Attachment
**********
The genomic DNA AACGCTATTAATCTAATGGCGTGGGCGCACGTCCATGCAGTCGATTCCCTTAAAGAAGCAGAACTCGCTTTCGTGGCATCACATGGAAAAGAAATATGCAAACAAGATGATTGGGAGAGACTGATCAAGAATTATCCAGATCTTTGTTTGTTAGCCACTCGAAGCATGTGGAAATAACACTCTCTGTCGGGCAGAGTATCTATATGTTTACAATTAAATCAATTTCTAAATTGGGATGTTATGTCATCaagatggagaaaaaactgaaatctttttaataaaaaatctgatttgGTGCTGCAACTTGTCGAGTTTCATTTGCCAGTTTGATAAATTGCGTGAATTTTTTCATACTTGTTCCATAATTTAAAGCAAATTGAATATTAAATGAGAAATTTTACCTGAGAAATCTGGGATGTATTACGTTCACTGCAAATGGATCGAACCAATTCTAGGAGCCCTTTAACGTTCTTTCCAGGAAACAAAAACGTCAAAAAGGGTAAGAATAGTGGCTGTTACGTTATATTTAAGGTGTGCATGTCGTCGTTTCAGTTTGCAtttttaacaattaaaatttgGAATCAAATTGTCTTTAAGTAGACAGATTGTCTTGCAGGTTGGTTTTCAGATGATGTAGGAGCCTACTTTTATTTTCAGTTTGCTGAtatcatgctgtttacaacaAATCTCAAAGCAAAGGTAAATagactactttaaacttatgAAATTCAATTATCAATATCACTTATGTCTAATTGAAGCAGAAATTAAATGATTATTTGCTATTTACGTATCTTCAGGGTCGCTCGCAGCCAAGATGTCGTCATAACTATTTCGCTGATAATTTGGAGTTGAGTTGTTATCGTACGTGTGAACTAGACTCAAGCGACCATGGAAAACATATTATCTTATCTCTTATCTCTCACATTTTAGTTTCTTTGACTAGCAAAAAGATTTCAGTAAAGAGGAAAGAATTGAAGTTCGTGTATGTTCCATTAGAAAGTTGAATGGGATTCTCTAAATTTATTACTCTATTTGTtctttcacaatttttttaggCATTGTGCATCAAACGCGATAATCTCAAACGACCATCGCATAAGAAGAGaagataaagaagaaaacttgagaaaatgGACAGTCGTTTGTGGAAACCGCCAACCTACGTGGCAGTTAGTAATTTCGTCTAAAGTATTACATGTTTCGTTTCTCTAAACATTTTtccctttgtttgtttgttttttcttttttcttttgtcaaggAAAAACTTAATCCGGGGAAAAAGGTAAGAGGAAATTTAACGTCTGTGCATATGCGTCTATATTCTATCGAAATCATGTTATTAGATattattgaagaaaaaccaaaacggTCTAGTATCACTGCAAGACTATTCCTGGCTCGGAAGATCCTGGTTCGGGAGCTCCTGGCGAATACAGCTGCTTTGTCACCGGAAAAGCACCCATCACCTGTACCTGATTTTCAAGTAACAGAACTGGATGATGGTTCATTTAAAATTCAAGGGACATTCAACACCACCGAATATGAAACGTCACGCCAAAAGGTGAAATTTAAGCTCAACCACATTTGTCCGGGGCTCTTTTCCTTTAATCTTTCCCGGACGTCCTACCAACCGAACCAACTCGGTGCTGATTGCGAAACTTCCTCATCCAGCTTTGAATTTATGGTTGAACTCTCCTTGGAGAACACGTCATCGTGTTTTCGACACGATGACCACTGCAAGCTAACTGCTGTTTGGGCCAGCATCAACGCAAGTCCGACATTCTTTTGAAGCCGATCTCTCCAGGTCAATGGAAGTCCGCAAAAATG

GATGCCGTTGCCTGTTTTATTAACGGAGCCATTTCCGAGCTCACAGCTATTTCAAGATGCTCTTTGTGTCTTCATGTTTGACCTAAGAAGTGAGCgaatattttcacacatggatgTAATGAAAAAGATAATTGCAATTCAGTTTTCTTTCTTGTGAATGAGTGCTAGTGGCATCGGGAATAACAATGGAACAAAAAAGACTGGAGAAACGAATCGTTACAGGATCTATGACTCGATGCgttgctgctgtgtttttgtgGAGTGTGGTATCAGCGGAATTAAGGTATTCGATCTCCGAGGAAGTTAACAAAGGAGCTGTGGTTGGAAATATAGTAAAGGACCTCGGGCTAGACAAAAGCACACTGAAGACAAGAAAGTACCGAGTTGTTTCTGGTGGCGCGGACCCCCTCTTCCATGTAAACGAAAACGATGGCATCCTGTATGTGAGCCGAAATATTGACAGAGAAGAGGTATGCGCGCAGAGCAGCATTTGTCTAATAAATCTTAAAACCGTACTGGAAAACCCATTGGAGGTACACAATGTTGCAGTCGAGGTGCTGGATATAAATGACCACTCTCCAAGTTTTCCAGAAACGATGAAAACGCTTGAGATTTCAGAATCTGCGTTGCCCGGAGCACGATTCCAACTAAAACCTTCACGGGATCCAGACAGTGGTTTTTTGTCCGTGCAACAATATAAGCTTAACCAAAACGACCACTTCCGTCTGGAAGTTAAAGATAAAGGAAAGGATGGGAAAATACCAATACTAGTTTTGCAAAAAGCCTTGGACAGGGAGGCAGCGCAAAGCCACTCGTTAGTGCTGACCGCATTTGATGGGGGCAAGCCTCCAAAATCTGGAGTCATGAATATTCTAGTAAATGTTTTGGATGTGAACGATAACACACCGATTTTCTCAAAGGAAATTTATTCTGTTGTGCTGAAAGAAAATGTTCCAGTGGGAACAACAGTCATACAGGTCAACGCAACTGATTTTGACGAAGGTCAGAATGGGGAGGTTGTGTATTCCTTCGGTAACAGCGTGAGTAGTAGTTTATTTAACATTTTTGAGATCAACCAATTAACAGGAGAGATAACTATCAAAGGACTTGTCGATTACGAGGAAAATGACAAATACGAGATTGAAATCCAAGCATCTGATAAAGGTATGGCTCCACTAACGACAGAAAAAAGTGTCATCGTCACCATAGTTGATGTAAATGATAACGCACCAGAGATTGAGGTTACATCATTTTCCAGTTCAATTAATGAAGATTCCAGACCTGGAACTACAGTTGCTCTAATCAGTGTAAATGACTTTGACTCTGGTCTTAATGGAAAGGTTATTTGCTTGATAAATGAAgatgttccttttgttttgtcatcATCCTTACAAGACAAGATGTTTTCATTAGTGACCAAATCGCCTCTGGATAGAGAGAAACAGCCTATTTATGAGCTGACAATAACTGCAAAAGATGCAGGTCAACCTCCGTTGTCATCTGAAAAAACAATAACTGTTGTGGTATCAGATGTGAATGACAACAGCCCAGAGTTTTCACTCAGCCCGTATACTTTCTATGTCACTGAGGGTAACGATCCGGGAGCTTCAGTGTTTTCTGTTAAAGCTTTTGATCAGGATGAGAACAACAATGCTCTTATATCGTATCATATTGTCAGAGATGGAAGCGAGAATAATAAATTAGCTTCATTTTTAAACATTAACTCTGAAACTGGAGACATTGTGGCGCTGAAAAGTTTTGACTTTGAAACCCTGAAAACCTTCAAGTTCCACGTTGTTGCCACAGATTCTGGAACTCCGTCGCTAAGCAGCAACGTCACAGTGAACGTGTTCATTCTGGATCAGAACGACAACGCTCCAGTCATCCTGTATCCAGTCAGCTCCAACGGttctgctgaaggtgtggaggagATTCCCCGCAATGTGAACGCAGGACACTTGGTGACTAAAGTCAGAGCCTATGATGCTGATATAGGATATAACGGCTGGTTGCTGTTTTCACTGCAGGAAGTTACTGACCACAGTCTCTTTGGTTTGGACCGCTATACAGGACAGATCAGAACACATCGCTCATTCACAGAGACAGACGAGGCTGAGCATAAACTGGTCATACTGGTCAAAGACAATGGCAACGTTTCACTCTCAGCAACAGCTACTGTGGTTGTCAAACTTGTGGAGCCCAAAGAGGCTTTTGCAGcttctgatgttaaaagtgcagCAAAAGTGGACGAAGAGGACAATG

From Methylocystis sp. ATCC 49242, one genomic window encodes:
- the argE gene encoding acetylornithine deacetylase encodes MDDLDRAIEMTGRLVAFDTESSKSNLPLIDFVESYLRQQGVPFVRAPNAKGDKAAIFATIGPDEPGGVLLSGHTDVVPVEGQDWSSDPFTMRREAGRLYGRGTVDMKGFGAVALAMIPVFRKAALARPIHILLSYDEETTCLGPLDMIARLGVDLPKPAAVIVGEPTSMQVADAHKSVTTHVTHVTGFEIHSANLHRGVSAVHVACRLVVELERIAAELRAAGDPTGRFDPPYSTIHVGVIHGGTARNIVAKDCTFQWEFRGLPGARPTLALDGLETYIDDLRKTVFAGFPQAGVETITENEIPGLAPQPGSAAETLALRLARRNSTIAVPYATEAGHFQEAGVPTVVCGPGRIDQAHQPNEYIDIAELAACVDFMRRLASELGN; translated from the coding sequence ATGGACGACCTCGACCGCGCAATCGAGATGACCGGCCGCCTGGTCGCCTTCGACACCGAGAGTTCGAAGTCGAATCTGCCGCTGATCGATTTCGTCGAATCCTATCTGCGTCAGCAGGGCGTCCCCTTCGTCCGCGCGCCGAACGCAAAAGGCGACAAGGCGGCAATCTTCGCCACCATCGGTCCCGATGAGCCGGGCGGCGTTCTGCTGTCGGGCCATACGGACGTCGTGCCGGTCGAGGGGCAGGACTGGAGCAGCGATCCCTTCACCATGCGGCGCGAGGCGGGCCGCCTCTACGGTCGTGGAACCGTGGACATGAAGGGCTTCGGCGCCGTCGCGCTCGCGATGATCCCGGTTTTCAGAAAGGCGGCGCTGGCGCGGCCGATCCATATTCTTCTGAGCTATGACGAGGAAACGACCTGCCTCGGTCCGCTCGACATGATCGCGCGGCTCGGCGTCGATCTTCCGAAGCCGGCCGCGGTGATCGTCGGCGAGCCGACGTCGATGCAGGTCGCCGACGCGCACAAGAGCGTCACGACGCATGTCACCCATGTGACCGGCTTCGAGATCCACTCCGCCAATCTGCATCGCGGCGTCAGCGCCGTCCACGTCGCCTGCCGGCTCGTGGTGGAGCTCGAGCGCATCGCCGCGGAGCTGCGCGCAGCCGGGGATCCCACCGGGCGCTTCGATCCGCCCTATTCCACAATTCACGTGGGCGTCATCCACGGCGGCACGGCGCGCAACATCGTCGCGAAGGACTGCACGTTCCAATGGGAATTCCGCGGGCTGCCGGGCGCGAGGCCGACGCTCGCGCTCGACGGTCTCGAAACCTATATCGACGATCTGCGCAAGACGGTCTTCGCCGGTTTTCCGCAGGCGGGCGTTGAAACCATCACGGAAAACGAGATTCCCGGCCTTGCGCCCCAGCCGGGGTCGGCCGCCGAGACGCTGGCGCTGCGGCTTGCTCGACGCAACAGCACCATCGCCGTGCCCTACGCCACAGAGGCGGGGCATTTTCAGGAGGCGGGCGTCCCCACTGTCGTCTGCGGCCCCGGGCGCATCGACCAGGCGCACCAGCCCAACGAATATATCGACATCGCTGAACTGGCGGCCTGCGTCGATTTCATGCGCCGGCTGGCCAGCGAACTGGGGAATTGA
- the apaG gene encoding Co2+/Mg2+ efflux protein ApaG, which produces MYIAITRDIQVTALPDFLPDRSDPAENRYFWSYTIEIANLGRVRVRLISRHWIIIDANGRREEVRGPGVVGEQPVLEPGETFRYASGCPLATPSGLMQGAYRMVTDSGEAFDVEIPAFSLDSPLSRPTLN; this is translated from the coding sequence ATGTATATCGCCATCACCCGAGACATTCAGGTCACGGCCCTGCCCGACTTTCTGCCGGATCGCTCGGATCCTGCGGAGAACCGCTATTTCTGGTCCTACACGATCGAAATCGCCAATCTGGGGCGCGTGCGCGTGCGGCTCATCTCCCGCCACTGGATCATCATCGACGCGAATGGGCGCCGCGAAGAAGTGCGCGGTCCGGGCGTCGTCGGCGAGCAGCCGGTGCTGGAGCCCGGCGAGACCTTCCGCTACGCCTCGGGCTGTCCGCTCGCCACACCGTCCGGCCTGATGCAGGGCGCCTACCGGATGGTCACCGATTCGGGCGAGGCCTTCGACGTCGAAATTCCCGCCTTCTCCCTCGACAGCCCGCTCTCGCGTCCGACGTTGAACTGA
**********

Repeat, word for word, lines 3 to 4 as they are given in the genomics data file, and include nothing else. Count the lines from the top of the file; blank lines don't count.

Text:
From Methylocystis sp. ATCC 49242, one genomic window encodes:
- the argE gene encoding acetylornithine deacetylase encodes MDDLDRAIEMTGRLVAFDTESSKSNLPLIDFVESYLRQQGVPFVRAPNAKGDKAAIFATIGPDEPGGVLLSGHTDVVPVEGQDWSSDPFTMRREAGRLYGRGTVDMKGFGAVALAMIPVFRKAALARPIHILLSYDEETTCLGPLDMIARLGVDLPKPAAVIVGEPTSMQVADAHKSVTTHVTHVTGFEIHSANLHRGVSAVHVACRLVVELERIAAELRAAGDPTGRFDPPYSTIHVGVIHGGTARNIVAKDCTFQWEFRGLPGARPTLALDGLETYIDDLRKTVFAGFPQAGVETITENEIPGLAPQPGSAAETLALRLARRNSTIAVPYATEAGHFQEAGVPTVVCGPGRIDQAHQPNEYIDIAELAACVDFMRRLASELGN; translated from the coding sequence ATGGACGACCTCGACCGCGCAATCGAGATGACCGGCCGCCTGGTCGCCTTCGACACCGAGAGTTCGAAGTCGAATCTGCCGCTGATCGATTTCGTCGAATCCTATCTGCGTCAGCAGGGCGTCCCCTTCGTCCGCGCGCCGAACGCAAAAGGCGACAAGGCGGCAATCTTCGCCACCATCGGTCCCGATGAGCCGGGCGGCGTTCTGCTGTCGGGCCATACGGACGTCGTGCCGGTCGAGGGGCAGGACTGGAGCAGCGATCCCTTCACCATGCGGCGCGAGGCGGGCCGCCTCTACGGTCGTGGAACCGTGGACATGAAGGGCTTCGGCGCCGTCGCGCTCGCGATGATCCCGGTTTTCAGAAAGGCGGCGCTGGCGCGGCCGATCCATATTCTTCTGAGCTATGACGAGGAAACGACCTGCCTCGGTCCGCTCGACATGATCGCGCGGCTCGGCGTCGATCTTCCGAAGCCGGCCGCGGTGATCGTCGGCGAGCCGACGTCGATGCAGGTCGCCGACGCGCACAAGAGCGTCACGACGCATGTCACCCATGTGACCGGCTTCGAGATCCACTCCGCCAATCTGCATCGCGGCGTCAGCGCCGTCCACGTCGCCTGCCGGCTCGTGGTGGAGCTCGAGCGCATCGCCGCGGAGCTGCGCGCAGCCGGGGATCCCACCGGGCGCTTCGATCCGCCCTATTCCACAATTCACGTGGGCGTCATCCACGGCGGCACGGCGCGCAACATCGTCGCGAAGGACTGCACGTTCCAATGGGAATTCCGCGGGCTGCCGGGCGCGAGGCCGACGCTCGCGCTCGACGGTCTCGAAACCTATATCGACGATCTGCGCAAGACGGTCTTCGCCGGTTTTCCGCAGGCGGGCGTTGAAACCATCACGGAAAACGAGATTCCCGGCCTTGCGCCCCAGCCGGGGTCGGCCGCCGAGACGCTGGCGCTGCGGCTTGCTCGACGCAACAGCACCATCGCCGTGCCCTACGCCACAGAGGCGGGGCATTTTCAGGAGGCGGGCGTCCCCACTGTCGTCTGCGGCCCCGGGCGCATCGACCAGGCGCACCAGCCCAACGAATATATCGACATCGCTGAACTGGCGGCCTGCGTCGATTTCATGCGCCGGCTGGCCAGCGAACTGGGGAATTGA